Register a SA Forums Account here!
JOINING THE SA FORUMS WILL REMOVE THIS BIG AD, THE ANNOYING UNDERLINED ADS, AND STUPID INTERSTITIAL ADS!!!

You can: log in, read the tech support FAQ, or request your lost password. This dumb message (and those ads) will appear on every screen until you register! Get rid of this crap by registering your own SA Forums Account and joining roughly 150,000 Goons, for the one-time price of $9.95! We charge money because it costs us $3,400 per month for bandwidth bills alone, and since we don't believe in shoving popup ads to our registered users, we try to make the money back through forum registrations.
«230 »
  • Post
  • Reply
Comfortador
Jul 31, 2003

Not even *my* powers can save CoX.

So I have very little experience with KMS style licensing. I set a server up on a whim when my VDI project called for it, so it's always been a source of "I dunno" when I had issues. I started installing some machines with Win10 2004 and I'm having the "You don't have enough activations" error message when they are trying to activate. Does Windows 10 count each version number as a separate count for activations? I should have a bunch of Win10 machines out there activating. Is there a quick way around this if thats the case?

Thanks guys, appreciate any input. I've had to interact with it so drat little and now it's coming back to bite me.

Adbot
ADBOT LOVES YOU

lol internet.
Sep 4, 2007
the internet makes you stupid

Any reason you're not doing active directory based licensing? Same key as KMS just choose AD based.

But to answer your question though before you actually activate the KMS server you need X amount of active computers. Not sure what the count is for Windows 10 but Windows 7 was 25 active PCs on the network trying to activate via KMS before it becomes an active KMS. Server OS is like 5 active servers. But go AD activation if possible, it's the new thing and easier.

Comfortador
Jul 31, 2003

Not even *my* powers can save CoX.

lol internet. posted:

Any reason you're not doing active directory based licensing? Same key as KMS just choose AD based.

But to answer your question though before you actually activate the KMS server you need X amount of active computers. Not sure what the count is for Windows 10 but Windows 7 was 25 active PCs on the network trying to activate via KMS before it becomes an active KMS. Server OS is like 5 active servers. But go AD activation if possible, it's the new thing and easier.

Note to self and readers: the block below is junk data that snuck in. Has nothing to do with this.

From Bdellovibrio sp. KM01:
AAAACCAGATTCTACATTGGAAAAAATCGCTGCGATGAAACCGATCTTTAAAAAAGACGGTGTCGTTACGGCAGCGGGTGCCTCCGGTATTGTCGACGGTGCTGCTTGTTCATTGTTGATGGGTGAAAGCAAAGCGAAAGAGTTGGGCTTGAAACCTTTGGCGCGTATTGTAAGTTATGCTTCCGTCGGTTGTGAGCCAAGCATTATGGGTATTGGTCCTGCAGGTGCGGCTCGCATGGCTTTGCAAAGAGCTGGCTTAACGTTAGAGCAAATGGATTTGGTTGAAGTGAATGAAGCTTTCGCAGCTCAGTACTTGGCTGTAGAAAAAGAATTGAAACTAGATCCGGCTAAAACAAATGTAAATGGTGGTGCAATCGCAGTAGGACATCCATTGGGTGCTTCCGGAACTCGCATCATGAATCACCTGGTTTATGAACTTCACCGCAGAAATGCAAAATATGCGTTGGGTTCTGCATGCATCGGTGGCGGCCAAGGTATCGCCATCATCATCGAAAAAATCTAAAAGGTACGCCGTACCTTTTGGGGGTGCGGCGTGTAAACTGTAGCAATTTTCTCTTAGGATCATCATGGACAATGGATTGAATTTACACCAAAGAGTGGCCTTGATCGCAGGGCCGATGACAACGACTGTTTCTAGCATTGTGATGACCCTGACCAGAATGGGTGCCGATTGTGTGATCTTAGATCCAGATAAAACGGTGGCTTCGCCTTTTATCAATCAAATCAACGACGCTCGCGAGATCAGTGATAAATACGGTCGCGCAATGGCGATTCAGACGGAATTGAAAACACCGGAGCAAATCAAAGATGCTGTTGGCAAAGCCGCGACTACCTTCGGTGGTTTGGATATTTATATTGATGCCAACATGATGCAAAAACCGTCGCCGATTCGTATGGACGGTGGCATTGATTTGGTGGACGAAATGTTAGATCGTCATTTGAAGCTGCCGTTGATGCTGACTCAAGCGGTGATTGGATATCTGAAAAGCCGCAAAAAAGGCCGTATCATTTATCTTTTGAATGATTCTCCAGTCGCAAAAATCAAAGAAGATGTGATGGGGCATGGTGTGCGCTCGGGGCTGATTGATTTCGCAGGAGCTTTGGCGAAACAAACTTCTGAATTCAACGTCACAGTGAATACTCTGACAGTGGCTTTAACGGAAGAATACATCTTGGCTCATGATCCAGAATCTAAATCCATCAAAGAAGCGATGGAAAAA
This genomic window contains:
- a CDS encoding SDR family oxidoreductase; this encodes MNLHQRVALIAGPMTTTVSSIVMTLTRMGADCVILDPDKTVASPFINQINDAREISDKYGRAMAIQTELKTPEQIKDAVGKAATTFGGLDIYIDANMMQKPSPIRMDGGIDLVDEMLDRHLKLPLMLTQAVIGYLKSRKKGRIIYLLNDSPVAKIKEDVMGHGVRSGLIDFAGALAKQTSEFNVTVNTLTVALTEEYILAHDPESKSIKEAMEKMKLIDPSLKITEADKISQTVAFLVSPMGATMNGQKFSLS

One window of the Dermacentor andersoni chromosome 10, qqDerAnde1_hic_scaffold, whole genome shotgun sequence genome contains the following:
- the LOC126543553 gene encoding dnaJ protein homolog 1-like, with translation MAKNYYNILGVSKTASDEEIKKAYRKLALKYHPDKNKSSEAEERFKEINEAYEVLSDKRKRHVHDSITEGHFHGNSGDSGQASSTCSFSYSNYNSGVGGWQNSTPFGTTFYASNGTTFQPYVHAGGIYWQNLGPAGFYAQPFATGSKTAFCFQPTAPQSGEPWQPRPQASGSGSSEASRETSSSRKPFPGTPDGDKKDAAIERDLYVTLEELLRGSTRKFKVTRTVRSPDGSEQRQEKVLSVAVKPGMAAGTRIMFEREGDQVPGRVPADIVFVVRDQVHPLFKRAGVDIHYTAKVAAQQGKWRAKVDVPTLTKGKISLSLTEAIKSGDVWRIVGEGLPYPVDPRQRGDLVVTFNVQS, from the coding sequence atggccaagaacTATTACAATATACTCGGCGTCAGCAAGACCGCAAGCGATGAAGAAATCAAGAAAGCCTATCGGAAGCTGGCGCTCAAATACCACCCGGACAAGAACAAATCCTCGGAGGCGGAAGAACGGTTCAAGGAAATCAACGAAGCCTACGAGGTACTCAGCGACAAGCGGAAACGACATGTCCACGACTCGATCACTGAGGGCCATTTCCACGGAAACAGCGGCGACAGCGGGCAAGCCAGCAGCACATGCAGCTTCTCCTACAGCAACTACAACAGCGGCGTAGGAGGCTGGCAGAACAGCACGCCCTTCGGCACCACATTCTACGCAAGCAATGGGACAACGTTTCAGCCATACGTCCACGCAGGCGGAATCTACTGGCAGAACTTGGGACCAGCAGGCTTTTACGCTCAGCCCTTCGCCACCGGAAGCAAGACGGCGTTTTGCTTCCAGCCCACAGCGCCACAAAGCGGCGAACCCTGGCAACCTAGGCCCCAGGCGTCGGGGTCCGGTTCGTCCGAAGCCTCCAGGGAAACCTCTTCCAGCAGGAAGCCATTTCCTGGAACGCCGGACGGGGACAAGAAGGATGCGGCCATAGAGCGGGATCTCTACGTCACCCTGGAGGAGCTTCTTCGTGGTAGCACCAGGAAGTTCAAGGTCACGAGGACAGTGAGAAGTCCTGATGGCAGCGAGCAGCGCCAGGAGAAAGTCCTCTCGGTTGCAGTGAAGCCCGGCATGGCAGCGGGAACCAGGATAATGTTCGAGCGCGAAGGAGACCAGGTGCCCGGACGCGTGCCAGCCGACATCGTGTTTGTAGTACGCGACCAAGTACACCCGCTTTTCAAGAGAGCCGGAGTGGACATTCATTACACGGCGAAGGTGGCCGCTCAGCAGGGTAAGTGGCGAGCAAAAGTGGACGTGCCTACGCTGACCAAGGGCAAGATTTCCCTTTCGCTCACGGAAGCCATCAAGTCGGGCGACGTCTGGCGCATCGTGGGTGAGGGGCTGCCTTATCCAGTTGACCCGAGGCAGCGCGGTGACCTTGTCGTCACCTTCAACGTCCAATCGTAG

Is it fairly easy to switch over, and it won't screw with VDI in any way? (Horizon)

For the record it is still 25 for Windows clients, and 5 for Windows server clients. I'm still getting the standard "You don't have enough client activations" even though when I run a slmgr /dlv it showed 50 on the count. Ugh.

edit: Eh, I just decided to do it once I read the KMS and AD style can exist together. At the very least it immediately resolved by test machine. So... yay and thanks for the suggestion. To answer your question, we used to use KMS before I was hired here, so on the fly when I was told it was required I just seamlessly went that route.

Comfortador fucked around with this message at 15:03 on Jul 31, 2020

snackcakes
May 7, 2005

A joint venture of Matsumura Fishworks and Tamaribuchi Heavy Manufacturing Concern



Yam Slacker

I've come across a problem in Azure that has been pretty hard for me to google.

I've got a WVD Hostpool and a Standard Load Balancer so my VMs can share a Public IP Address

Somehow I've broken it so that when I add new VMs to the hostpool they have no external internet access, until I add them to the Backend Pool of the Load Balancer

This is preventing the VMs from having the Windows Virtual Desktop Agent and Bootloader installed, which means they don't join the hostpool automatically. Azure considers the VM deployment a failure because of this

As a result I have to add the VM to the Load Balancer Backend Pool manually, and then manually install the agents and register it with the hostpool

Life is hell

Wizard of the Deep
Sep 25, 2005


snackcakes posted:

I've come across a problem in Azure that has been pretty hard for me to google.

I've got a WVD Hostpool and a Standard Load Balancer so my VMs can share a Public IP Address

Somehow I've broken it so that when I add new VMs to the hostpool they have no external internet access, until I add them to the Backend Pool of the Load Balancer

This is preventing the VMs from having the Windows Virtual Desktop Agent and Bootloader installed, which means they don't join the hostpool automatically. Azure considers the VM deployment a failure because of this

As a result I have to add the VM to the Load Balancer Backend Pool manually, and then manually install the agents and register it with the hostpool

Life is hell

Are you putting them behind a restrictive Network Security Group?

Are they being joined to a working subnet?

Are they being joined to the RIGHT subnet?

snackcakes
May 7, 2005

A joint venture of Matsumura Fishworks and Tamaribuchi Heavy Manufacturing Concern



Yam Slacker

Wizard of the Deep posted:

Are you putting them behind a restrictive Network Security Group?

Are they being joined to a working subnet?

Are they being joined to the RIGHT subnet?

Not a restrictive NSG, definitely a working and correct subnet

Someone who wasn't me setup a basic load balancer for old VDIs (which are gone now) which I replaced with a standard load balancer. I see no reason why this would be an issue but... the problem started soon after.

It's probably something stupid and unrelated that I'm not seeing

Adbot
ADBOT LOVES YOU

Zaepho
Oct 31, 2013


snackcakes posted:

I've got a WVD Hostpool and a Standard Load Balancer so my VMs can share a Public IP Address
Would this not be what a NAT gateway would be used for?
What is the need for e single inbound public IP to be associated with the VMs in a WVD hostpool?

  • 1
  • 2
  • 3
  • 4
  • 5
  • Post
  • Reply
«230 »